Measuring and explaining large-scale distribution of functional and phylogenetic diversity in birds: separating ecological drivers from methodological choices
- Editor: José Alexandre Diniz-Filho
Investigations into how different facets of biodiversity are related has become a central research agenda in ecology. Here, we use a large-scale and high-resolution data set on bird distribution to examine the robustness of the relationships between species diversity and functional or phylogenetic diversity.
We measured the functional and phylogenetic diversity of 1914 bird assemblages monitored over 10 years with a standardized protocol. We investigated the consequences of incorporating abundance versus presence–absence data, changing the number and identity of traits considered, or varying the spatial scale used to estimate functional and phylogenetic diversity. We further examined the outcomes of different null model procedures that aim to reveal ecological processes influencing the distribution of each facet of diversity.
We found that the shape and strength of the relationship between species diversity and functional diversity are structured by several methodological choices. We show that increasing the quantity of information yielded by the indices (in particular, including abundances or increasing the number of traits considered) decreases the amount of functional redundancy estimated. Reducing the number of functional traits used to estimate functional diversity can change and even reverse the relationship of interest. Moreover, using alternative null models, we highlighted the specific role of environmental filtering and the link between species abundances and their functional originality (defined for a given species as the average of the functional distances with other species). The same tests applied to phylogenetic diversity revealed that its relationship with species diversity varies differently suggesting that this latter index cannot be used as a proxy for functional diversity.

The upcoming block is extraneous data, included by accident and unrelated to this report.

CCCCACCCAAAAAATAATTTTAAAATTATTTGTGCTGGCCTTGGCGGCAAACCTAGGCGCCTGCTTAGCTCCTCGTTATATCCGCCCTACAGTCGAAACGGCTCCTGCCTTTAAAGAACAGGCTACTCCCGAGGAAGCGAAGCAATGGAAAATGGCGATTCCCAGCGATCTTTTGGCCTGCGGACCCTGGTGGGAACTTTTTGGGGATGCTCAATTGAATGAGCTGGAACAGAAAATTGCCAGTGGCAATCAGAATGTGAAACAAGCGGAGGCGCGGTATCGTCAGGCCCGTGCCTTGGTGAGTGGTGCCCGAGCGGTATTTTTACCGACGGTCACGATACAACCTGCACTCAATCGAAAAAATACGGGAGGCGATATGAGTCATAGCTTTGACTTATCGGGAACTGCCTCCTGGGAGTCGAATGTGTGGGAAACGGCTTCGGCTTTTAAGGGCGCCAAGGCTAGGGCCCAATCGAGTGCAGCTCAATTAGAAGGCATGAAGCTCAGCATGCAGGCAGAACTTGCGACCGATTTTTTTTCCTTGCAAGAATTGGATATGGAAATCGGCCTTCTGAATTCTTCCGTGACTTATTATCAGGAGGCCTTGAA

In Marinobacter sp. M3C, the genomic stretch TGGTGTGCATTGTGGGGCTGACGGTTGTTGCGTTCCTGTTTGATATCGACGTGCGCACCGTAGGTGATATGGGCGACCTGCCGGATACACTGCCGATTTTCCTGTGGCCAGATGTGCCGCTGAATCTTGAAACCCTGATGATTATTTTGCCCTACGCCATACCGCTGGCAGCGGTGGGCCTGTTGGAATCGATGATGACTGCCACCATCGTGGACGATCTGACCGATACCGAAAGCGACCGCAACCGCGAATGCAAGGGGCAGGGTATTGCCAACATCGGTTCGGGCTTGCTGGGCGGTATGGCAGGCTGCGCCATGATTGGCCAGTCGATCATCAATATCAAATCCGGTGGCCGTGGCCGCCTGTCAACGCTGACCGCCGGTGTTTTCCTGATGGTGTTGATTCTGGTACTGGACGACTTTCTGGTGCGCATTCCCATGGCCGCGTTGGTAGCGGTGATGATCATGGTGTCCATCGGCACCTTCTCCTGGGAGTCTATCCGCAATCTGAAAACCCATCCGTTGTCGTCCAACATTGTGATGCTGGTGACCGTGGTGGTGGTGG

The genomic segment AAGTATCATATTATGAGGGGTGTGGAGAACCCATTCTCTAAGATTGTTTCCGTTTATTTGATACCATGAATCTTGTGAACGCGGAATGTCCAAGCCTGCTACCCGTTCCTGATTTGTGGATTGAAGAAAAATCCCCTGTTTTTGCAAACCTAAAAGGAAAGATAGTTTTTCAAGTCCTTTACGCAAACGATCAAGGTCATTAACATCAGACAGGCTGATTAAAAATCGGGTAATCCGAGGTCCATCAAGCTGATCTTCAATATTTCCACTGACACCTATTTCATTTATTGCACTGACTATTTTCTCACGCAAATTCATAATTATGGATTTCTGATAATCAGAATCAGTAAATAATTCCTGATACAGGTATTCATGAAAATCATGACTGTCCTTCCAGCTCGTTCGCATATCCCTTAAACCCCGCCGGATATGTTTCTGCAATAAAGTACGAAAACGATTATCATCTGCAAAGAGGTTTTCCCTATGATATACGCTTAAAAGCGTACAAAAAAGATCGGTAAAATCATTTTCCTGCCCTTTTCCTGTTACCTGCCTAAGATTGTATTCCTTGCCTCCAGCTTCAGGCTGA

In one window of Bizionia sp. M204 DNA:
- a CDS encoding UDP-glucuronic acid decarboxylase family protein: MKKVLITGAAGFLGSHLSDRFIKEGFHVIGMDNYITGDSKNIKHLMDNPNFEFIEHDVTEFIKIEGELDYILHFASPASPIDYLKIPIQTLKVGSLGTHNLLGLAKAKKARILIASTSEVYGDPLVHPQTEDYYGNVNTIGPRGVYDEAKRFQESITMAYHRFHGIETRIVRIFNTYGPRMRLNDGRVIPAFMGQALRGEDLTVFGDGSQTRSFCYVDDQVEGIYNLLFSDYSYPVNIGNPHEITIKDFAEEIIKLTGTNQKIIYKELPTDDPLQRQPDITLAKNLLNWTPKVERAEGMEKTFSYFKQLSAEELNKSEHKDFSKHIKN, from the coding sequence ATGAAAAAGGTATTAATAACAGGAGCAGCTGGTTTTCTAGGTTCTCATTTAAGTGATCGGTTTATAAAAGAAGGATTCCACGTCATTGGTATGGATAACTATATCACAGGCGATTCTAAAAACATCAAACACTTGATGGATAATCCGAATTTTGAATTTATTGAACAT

Our results show that the identification of patterns and processes linking species diversity to functional or phylogenetic diversity vary with methodological choices. We further show that the study of these sources of variation via robustness tests allows ecologically meaningful information to be separated from pure artefacts.